BEACH FLATS AFFORDABLE HOUSING, CHILD CARE, AND COMMUNITY CENTER PROJECT
Updated 12/05 - Project Completed 12/03
Nueva Vista Apartments
Jorge A. Astacio
136 Leibrandt Avenue
Santa Cruz, CA 95060
The Redevelopment Agency, Planning Department, and the City Council worked for a number of years to develop a feasible and socially responsive affordable housing project in the area of Santa Cruz known as Beach Flats. The small triangular, largely residential, district right in front of the Santa Cruz Beach Boardwalk was targeted for improvement by the City/Agency's Beach/South of Laurel Comprehensive Area Plan of 1998. The Agency's Implementation Plan, 2005-2009, and the most recent Annual Report continues to target the Beach Area for continued Agency efforts for developing much needed affordable housing.
The Beach Flats has the highest rate of renters in the City (99%), and is the most densely populated neighborhood (Beach South of Laurel Plan, 1998 45). The Beach/South of Laurel Plan states that "...the Beach Flats must become a more livable neighborhood where local residents eagerly choose to reside, with safe and secure streets and vested resident inhabitants" (1998, 17). This philosophy drives the Agency's and City's efforts to spearhead the development of safe, affordable, and attractive housing for this area of Santa Cruz which has for several decades consisted of transient housing patterns, dilapidated rental units, and absentee landlords.
In October of 1999 the Agency/City Council identified several properties containing existing substandard rental housing for acquisition in order for the Agency to acquire the necessary land with which to build a new affordable housing development. These properties included: 131 and 133 Leibrandt Avenue, known as the Rex Court; existing rental housing at 136 Leibrandt Avenue known as the "Dolphin Apartments"; and existing rental housing at 124-126 Leibrandt Avenue, known as the "Lee Apartments". Over time and with much negotiation, these properties were acquired, the tenants either temporarily relocated if they expressed a desire to return to the new development or, for those not meeting eligibility requirements, provided permanent housing in other locations.
The conditions of these rental units on the properties were extremely poor, having been long neglected by their previous ownership. The Rex Court units were in such poor condition upon acquisition, the vacant units were ordered to be demolished by the City's Chief Building Official. The remaining properties were in such poor condition that it was not feasible to rehabilitate them and were demolished as well to provide a site for the new 48-unit development. However, the residents were able to continue to occupy the units under the management of Mercy Housing until the non-profit developer was ready to begin construction.
Relocation Prior to Redevelopment
The existing residents had a strong sense of place and community in their neighborhood, despite the substandard housing conditions. As such, it was the Agency's goal to ensure that as many of these residents as possible would be welcomed back to the area after construction of the new housing. Every effort was made to insure this. In the mean time, the Agency provided relocation services to find residents either replacement housing throughout the County or temporary housing paying for their rent while in temporary quarters.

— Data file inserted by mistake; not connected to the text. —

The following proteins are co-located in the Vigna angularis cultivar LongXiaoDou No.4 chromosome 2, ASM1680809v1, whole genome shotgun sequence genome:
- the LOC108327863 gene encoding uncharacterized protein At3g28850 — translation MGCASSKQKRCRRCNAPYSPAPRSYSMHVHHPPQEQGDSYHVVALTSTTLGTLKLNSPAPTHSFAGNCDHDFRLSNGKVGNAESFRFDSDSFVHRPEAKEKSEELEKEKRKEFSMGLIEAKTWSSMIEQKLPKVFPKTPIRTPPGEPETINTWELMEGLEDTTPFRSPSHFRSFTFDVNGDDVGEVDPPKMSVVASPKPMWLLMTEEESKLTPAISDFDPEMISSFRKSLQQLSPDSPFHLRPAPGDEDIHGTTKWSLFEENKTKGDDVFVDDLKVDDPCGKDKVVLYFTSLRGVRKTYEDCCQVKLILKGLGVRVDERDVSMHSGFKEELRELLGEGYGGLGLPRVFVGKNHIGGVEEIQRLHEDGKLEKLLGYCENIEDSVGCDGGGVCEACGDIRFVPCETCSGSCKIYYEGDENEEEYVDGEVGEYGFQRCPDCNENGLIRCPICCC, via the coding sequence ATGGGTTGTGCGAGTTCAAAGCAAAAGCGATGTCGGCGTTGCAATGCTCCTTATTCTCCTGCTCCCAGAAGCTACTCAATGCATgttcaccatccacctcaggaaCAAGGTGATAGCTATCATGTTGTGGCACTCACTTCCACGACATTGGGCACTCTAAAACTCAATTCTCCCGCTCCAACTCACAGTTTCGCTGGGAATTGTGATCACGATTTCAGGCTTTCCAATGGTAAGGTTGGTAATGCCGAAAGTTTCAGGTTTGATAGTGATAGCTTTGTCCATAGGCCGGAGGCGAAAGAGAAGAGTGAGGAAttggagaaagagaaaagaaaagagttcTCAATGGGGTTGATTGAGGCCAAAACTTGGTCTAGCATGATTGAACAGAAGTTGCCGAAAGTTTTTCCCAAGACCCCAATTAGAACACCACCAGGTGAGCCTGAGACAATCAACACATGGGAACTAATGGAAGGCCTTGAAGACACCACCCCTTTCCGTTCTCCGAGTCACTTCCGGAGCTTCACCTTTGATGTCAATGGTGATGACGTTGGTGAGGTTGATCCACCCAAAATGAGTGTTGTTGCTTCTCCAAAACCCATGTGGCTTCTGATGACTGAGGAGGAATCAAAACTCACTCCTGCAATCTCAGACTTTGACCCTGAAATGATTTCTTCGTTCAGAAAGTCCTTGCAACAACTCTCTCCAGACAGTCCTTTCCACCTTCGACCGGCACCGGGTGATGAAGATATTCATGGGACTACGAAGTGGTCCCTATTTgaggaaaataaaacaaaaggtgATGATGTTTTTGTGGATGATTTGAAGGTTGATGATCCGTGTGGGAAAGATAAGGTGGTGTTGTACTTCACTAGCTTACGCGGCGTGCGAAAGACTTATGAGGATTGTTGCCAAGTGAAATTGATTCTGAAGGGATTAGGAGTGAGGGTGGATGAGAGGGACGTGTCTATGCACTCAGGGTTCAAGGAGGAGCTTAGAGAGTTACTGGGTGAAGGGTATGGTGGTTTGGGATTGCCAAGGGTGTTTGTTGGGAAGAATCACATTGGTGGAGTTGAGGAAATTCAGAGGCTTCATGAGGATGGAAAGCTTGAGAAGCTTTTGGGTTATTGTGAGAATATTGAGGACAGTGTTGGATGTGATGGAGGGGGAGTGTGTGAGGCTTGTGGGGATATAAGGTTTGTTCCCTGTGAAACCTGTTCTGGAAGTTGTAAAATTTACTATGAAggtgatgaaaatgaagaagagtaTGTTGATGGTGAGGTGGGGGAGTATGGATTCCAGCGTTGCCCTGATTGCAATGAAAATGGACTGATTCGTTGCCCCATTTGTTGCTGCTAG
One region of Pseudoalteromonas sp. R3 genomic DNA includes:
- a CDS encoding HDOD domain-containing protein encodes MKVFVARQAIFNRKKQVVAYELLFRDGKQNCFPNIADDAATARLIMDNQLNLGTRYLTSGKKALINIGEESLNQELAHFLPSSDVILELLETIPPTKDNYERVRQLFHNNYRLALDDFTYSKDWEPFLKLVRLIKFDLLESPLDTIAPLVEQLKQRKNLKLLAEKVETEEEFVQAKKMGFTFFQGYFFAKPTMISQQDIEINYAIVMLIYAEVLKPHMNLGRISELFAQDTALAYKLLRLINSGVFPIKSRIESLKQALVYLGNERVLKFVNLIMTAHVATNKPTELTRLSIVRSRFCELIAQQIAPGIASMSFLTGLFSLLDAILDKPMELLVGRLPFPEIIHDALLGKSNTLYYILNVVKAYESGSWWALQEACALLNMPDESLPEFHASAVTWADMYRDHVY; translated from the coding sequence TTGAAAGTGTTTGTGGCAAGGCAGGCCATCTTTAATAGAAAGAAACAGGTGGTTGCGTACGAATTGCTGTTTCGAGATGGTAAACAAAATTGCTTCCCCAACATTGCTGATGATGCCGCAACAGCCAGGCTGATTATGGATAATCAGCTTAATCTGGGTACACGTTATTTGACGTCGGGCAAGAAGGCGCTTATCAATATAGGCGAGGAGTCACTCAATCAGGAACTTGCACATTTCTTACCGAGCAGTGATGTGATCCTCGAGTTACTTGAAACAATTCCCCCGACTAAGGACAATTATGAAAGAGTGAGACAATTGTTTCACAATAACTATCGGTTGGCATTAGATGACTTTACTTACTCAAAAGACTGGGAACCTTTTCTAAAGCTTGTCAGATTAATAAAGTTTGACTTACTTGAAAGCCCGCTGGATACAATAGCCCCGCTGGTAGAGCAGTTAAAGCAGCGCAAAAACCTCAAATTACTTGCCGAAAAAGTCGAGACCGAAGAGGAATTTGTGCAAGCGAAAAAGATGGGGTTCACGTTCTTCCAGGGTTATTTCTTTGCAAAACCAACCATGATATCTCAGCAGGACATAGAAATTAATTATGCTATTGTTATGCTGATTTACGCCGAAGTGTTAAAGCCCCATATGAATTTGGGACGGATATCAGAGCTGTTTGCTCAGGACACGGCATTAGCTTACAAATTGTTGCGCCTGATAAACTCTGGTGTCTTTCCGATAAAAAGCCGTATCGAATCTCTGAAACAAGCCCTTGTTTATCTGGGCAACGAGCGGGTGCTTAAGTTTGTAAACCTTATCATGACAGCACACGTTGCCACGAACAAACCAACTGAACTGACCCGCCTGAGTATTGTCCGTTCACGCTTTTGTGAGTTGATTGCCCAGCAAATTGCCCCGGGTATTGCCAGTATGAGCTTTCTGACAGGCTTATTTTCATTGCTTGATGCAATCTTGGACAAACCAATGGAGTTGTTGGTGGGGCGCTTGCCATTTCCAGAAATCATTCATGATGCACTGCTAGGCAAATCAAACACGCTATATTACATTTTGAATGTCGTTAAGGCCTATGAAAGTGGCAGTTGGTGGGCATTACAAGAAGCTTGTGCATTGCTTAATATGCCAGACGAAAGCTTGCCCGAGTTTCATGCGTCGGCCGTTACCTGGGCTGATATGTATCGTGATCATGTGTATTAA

California Law has very strict guidelines for relocating residents who are displaced due to a redevelopment project. These guidelines can be found in Section 33410 et. seq. These guidelines require several things. Among them are the following:
The New Project
- First, a "replacement housing plan" must be drafted and adopted by the Agency which specifies where dwelling units housing low and moderate-income households will be rebuilt following their removal from the City's housing stock. In the case of this specific project, the housing to be demolished was 46 dwelling units. The new project includes a minimum of 48 dwelling units. Therefore, 100% of all existing dwelling units will be rebuilt, as is specified in the project's adopted Replacement Housing Plan.
- Second, a redevelopment agency must either find new housing for a displaced resident, or provide cash payments to cover the cost of relocation and to pay rent. The Agency contracted with a relocation specialist to coordinate this process.
Working together with Mercy Housing, historically the City's partner in affordable housing development, Mercy Housing engaged Devcon Construction to construct the 48 units using 9% tax credit financing together with a long-term loan from the Agency for additional construction funding. The housing development was completed in December 2003.
The new project consists of the three properties identified above. In addition, a portion of Leibrandt Avenue which dead ended was abandoned and included as part of the land for the project in order to have sufficient square footage to include a needed community center and a child care facility along with the housing.
The project land is owned by the Redevelopment Agency and has been ground leased to Mercy Housing for 60 years. The finished project consists of 48 units of low and very-low income housing, a child care center, and a community center, for a total of 131 bedrooms.